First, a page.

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Time spent by US HIV patients in care with a transmissible viral load has fallen by three-quarters since 2000

A study by the US Centers for the Disease Control (CDC) presented at the recent Conference on Retroviruses and Opportunistic Infections in Seattle found that the

Published
22 hours ago
By
Gus Cairns
Commentary on U=U campaign - Follow Up on previous article 'On Fear, Infectiousness and Undetectability'

Last week, GNP+ published a statement offering an alternative perspective on the messaging of campaigns on the uninfectiousness of people living with HIV who achieve viral suppression, including the U=U (Undetectable = Untransmittable) campaign. Following reactions from supporters of the campaign, GNP+ releases the following statement clarifying our position on this important issue.

Published
15 February 2017
From
GNPPlus
Changes in viral suppression over time reveal disparities in HIV care in the United States

Sustained viral suppression over the course of a year may be a better measure than the most recent viral load test result when it comes to understanding

Published
15 February 2017
By
Liz Highleyman
Treatment-as-prevention study sees substantial levels of transmitted drug resistance in participants, but no impact on treatment

A study of the prevalence of transmitted drug resistance in participants in the ANRS 12249 trial of treatment as prevention, which reported its main results at the International

Published
15 February 2017
By
Gus Cairns
People taking ART in the UK have an accurate understanding of their viral load

The vast majority of people taking antiretroviral therapy (ART) in the UK have an accurate knowledge of their current viral load (VL) level, investigators report

Published
16 January 2017
By
Michael Carter
Viral load testing capacity still weak in sub-Saharan Africa, 7-country study finds

Viral load testing capacity is still weak in some of the countries with the highest burden of HIV infection in sub-Saharan Africa and needs urgent improvement, according

Published
04 January 2017
By
Keith Alcorn
HIV viral load testing capacities progress, require global support, multiple partners to reach 90-90-90 goals

Four of seven sub-Saharan African countries followed by researchers over the last year and a half now can track the effectiveness of HIV treatment among all patients receiving it with tests to measure the levels of virus in their bodies at least once a year, according to an update in last week’s Centers for Disease Control and Prevention Morbidity and Mortality Weekly Report.

Published
06 December 2016
From
Science Speaks
Ending the HIV epidemic faces daunting barriers, former WHO HIV chief warns

The difficulty of bringing the HIV epidemic “down to zero” should not be underestimated, Kevin de Cock, former director of HIV for the World Health Organization (WHO),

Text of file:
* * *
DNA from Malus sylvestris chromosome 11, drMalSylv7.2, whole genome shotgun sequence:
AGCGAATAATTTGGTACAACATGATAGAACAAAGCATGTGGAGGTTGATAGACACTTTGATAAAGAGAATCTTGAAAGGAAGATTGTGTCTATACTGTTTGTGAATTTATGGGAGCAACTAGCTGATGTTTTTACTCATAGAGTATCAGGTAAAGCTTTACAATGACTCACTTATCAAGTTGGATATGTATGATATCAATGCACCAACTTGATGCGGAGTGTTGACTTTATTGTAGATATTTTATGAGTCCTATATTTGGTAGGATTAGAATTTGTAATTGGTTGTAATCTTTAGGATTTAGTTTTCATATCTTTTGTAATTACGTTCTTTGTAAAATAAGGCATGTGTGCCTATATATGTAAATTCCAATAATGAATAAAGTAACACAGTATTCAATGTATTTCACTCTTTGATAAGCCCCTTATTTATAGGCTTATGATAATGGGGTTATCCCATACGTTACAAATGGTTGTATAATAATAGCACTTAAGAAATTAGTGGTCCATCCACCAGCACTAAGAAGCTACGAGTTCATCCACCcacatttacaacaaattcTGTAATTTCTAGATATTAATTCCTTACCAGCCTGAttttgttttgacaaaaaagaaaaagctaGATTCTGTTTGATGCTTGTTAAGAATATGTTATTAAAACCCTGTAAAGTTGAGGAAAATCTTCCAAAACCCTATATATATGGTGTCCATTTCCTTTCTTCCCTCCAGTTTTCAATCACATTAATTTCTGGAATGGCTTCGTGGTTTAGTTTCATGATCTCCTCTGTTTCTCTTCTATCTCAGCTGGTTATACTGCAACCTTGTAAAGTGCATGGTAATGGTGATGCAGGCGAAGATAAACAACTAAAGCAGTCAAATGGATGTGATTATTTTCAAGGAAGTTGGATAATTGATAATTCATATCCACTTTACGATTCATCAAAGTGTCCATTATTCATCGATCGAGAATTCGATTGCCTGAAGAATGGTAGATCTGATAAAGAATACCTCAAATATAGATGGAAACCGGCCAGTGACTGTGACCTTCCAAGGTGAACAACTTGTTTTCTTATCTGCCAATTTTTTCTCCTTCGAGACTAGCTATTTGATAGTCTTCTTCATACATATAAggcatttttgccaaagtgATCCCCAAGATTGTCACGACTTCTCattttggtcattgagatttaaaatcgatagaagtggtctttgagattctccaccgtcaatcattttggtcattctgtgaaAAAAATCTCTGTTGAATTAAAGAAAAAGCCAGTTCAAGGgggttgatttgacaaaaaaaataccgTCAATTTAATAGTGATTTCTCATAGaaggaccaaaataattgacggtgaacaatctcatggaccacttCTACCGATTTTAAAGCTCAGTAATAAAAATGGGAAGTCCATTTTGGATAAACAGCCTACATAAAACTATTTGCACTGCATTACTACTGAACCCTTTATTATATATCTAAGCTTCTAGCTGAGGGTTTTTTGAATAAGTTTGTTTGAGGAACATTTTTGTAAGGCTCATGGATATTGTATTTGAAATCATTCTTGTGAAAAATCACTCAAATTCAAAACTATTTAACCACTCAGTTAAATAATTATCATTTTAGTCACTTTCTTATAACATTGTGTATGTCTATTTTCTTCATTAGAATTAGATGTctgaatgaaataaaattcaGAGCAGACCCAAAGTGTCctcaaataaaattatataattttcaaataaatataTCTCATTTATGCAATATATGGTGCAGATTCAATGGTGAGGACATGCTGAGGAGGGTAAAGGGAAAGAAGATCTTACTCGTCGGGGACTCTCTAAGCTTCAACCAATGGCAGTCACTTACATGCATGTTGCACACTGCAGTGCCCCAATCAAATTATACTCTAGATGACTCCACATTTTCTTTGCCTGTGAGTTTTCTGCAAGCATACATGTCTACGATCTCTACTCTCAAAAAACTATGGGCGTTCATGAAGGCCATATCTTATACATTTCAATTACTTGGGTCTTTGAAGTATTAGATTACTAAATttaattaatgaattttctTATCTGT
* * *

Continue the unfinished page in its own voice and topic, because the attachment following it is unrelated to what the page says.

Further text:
Published
30 November 2016
By
Gus Cairns
HIV test performed on USB stick

The device, created by scientists at Imperial College London and DNA Electronics, uses a drop of blood to detect HIV, and then creates an electrical signal that can be read by a computer, laptop or handheld device. The disposable test could be used for HIV patients to monitor their own treatment.

Published
11 November 2016
From
Imperial College
If at First an HIV Viral Load Blips, Test, Test (the Same Sample) Again

If an HIV-positive patient's viral load test results come back between 50 copies/mL and 200 copies/mL, consider retesting the same blood sample, Joseph Eron Jr., M.D., suggests. According to study results he presented at IDWeek 2016 on Oct. 28, the new test result may well show a viral load below 50 copies m/L, potentially altering the choices a clinician makes of how to approach that patient's care.

Published
09 November 2016
From
The Body Pro
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Community Consensus Statement on Access to HIV Treatment and its Use for Prevention

Together, we can make it happen

We can end HIV soon if people have equal access to HIV drugs as treatment and as PrEP, and have free choice over whether to take them.

Launched today, the Community Consensus Statement is a basic set of principles aimed at making sure that happens.

The Community Consensus Statement is a joint initiative of AVAC, EATG, MSMGF, GNP+, HIV i-Base, the International HIV/AIDS Alliance, ITPC and NAM/aidsmap
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This content was checked for accuracy at the time it was written. It may have been superseded by more recent developments. NAM recommends checking whether this is the most current information when making decisions that may affect your health.

NAM’s information is intended to support, rather than replace, consultation with a healthcare professional. Talk to your doctor or another member of your healthcare team for advice tailored to your situation.